• 8. Steitz TA (1999) DNA polymerases: structural diversity and common mechanisms. J biol chem 274: 17395–17398.    
  • 9. Wu EY, Beese LS (2011) The structure of a high fidelity DNA polymerase bound to a mismatched nucleotide reveals an "ajar" intermediate conformation in the nucleotide selection mechanism. J biol chem 286: 19758–19767.    
  • 10. Beese LS, Derbyshire V, Steitz TA (1993) Structure of DNA polymerase I Klenow fragment bound to duplex DNA. Science 260: 352–355.    
  • 11. Beese LS, Steitz TA (1991) Structural basis for the 3'-5' exonuclease activity of Escherichia coli DNA polymerase I: a two metal ion mechanism. EMBO J 10: 25–33.
  • 12. Derbyshire V, Pinsonneault JK, Joyce CM (1995) Structure-function analysis of 3'-5' exonuclease of DNA polymerases. Method Enzymol 262: 363–385.    
  • 13. Aliotta JM, Pelletier JJ, Ware JL, et al. (1996) Thermostable Bst DNA polymerase I lacks a 3'-5' proofreading exonuclease activity. Genet Anal 12: 185–195.    
  • 14. Rastgoo N, Sadeghizadeh M, Bambaei B, et al. (2009) Restoring 3'-5' exonuclease activity of thermophilic Geobacillus DNA polymerase I using site-directed mutagenesis in active site. J Biotechnol 144: 245–252.    
  • 15. Kiefer JR, Mao C, Hansen CJ, et al. (1997) Crystal structure of a thermostable Bacillus DNA polymerase I large fragment at 2.1 Å resolution. Structure 5: 95–108.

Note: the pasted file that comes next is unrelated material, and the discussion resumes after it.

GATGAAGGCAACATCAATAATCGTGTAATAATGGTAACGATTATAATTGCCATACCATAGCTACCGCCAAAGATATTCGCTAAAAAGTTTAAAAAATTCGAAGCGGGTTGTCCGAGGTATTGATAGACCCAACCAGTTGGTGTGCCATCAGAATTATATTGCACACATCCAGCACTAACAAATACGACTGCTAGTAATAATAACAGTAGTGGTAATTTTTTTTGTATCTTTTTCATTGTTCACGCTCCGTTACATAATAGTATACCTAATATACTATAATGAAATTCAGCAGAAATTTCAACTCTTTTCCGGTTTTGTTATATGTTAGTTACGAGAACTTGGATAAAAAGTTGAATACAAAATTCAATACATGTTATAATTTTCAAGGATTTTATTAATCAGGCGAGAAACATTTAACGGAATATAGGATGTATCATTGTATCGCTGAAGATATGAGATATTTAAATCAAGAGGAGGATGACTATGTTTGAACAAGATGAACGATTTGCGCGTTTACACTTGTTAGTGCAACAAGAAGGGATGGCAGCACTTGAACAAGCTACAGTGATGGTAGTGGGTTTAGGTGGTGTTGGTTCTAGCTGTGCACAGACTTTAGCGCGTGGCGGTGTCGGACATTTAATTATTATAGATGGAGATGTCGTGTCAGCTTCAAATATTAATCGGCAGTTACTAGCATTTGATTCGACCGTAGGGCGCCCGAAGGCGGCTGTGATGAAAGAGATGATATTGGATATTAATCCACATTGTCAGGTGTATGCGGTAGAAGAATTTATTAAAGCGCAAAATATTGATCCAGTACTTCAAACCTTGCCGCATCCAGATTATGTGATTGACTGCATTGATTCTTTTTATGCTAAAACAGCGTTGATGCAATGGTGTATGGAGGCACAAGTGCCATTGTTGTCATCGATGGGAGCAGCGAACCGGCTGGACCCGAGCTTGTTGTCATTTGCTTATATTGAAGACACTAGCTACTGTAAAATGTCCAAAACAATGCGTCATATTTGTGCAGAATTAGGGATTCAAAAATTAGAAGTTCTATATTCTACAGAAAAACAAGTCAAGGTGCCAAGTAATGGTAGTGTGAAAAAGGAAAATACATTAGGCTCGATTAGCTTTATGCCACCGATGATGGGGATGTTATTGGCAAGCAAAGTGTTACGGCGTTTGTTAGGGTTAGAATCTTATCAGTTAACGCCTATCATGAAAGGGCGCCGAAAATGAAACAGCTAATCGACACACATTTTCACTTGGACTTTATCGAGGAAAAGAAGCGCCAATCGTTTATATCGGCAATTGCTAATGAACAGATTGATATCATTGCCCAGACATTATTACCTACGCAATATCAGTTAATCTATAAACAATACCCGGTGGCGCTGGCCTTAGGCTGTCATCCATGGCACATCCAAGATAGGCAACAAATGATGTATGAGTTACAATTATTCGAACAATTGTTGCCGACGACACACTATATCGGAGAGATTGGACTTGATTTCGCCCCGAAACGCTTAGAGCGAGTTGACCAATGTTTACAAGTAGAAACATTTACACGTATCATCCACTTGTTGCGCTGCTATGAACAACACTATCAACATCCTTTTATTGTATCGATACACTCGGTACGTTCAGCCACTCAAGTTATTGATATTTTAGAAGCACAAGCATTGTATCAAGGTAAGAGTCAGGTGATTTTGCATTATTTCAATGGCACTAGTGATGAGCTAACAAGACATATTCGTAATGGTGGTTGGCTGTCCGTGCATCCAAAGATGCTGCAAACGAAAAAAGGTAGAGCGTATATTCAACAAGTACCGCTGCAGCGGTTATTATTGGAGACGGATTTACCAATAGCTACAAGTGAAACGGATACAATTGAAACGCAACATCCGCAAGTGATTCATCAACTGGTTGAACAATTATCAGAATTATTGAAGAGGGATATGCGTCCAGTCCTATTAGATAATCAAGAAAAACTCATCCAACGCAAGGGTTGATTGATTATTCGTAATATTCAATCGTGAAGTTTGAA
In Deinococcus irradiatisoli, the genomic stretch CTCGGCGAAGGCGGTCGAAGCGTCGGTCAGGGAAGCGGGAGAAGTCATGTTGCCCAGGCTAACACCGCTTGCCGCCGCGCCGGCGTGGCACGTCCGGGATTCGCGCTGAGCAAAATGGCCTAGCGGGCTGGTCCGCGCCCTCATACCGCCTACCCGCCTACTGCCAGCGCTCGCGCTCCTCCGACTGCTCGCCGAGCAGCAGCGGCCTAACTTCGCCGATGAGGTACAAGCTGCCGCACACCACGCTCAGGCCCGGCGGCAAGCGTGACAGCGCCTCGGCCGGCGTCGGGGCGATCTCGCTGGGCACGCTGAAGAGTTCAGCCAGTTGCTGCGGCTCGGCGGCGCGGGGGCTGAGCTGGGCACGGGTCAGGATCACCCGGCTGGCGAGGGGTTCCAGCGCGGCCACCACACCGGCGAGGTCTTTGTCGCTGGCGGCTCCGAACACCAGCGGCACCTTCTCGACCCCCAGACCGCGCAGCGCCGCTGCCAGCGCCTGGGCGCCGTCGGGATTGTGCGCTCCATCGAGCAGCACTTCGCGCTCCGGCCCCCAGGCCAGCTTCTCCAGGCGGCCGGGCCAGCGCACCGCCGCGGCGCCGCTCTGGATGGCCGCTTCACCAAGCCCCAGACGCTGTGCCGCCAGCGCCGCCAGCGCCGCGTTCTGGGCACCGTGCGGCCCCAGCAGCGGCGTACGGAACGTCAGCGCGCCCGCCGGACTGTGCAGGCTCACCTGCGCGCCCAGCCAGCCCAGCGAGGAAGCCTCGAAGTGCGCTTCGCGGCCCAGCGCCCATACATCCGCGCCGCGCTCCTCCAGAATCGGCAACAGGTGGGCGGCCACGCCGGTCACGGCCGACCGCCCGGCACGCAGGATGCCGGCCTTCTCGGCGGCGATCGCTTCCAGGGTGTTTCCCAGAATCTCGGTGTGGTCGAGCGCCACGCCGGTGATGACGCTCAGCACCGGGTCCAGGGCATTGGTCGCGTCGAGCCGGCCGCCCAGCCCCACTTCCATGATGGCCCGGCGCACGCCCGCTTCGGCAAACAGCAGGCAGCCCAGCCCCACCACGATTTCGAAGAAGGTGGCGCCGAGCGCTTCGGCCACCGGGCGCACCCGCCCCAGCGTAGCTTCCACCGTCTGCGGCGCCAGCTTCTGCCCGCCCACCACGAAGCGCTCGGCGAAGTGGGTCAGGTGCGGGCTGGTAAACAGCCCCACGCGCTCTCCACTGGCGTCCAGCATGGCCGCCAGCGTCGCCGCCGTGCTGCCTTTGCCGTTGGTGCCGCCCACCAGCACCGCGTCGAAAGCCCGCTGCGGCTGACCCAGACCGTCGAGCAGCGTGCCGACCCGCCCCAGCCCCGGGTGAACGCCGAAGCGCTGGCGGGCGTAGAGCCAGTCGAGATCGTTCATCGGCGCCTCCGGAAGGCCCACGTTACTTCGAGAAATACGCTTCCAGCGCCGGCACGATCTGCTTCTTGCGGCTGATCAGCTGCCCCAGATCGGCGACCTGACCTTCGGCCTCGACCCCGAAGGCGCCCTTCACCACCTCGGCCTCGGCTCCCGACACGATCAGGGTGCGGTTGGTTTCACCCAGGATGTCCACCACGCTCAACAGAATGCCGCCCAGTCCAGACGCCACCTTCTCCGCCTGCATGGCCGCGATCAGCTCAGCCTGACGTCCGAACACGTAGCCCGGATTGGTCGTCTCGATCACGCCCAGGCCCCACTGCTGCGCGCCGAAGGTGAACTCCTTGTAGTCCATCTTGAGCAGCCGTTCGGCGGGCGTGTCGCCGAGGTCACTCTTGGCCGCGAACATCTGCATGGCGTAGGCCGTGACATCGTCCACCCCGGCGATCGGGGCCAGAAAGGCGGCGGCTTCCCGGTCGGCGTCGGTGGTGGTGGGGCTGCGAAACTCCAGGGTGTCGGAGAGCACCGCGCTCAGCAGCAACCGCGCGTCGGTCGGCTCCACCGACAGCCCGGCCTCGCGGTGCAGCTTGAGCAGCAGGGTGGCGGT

• 16. Wang CX, Zakharova E, Li J, et al. (2004) Pre-steady-state kinetics of RB69 DNA polymerase and its exo domain mutants: effect of pH and thiophosphoryl linkages on 3'-5' exonuclease activity. Biochemistry 43: 3853–3861.    
  • 17. Kirmizialtin S, Nguyen V, Johnson KA, et al. (2012) How conformational dynamics of DNA polymerase select correct substrates: experiments and simulations. Structure 20: 618–627.    
  • 18. Johnson KA (2010) The kinetic and chemical mechanism of high-fidelity DNA polymerases. BBA- Proteins Proteom 1804: 1041–1048.    
  • 19. Datta K, Johnson NP, LiCata VJ, et al. (2009) Local conformations and competitive binding affinities of single- and double-stranded primer-template DNA at the polymerization and editing active sites of DNA polymerases. J Biol Chem 284: 17180–17193.    
  • 20. Tsai YC, Johnson KA (2006) A new paradigm for DNA polymerase specificity. Biochemistry 45: 9675–9687.    
  • 21. Previte MJ, Zhou C, Kellinger M, et al. (2015) DNA sequencing using polymerase substrate-binding kinetics. Nat Commun 6: 5936.    
  • 22. Walsh MT, Roller EE, Ko KS, et al. (2015) Measurement of DNA polymerase incorporation kinetics of dye-labeled nucleotides using total internal reflection fluorescence microscopy. Biochemistry 54: 4019–4021.    
  • 23. Capson TL, Peliska JA, Kaboord BF, et al. (1992) Kinetic characterization of the polymerase and exonuclease activities of the gene 43 protein of bacteriophage T4. Biochemistry 31: 10984–10994.    
  • 24. Joyce CM, Potapova O, Delucia AM, et al. (2008) Fingers-closing and other rapid conformational changes in DNA polymerase I (Klenow fragment) and their role in nucleotide selectivity. Biochemistry 47: 6103–6116.    
  • 25. Christian TD, Romano LJ, Rueda D (2009) Single-molecule measurements of synthesis by DNA polymerase with base-pair resolution. P Natl Acad Sci USA 106: 21109–21114.    

 

Reader Comments

your name: *   your email: *  

© 2018 the Author(s), licensee AIMS Press. This is an open access article distributed under the terms of the Creative Commons Attribution Licese (http://creativecommons.org/licenses/by/4.0)

Download full text in PDF

Export Citation

Copyright © AIMS Press All Rights Reserved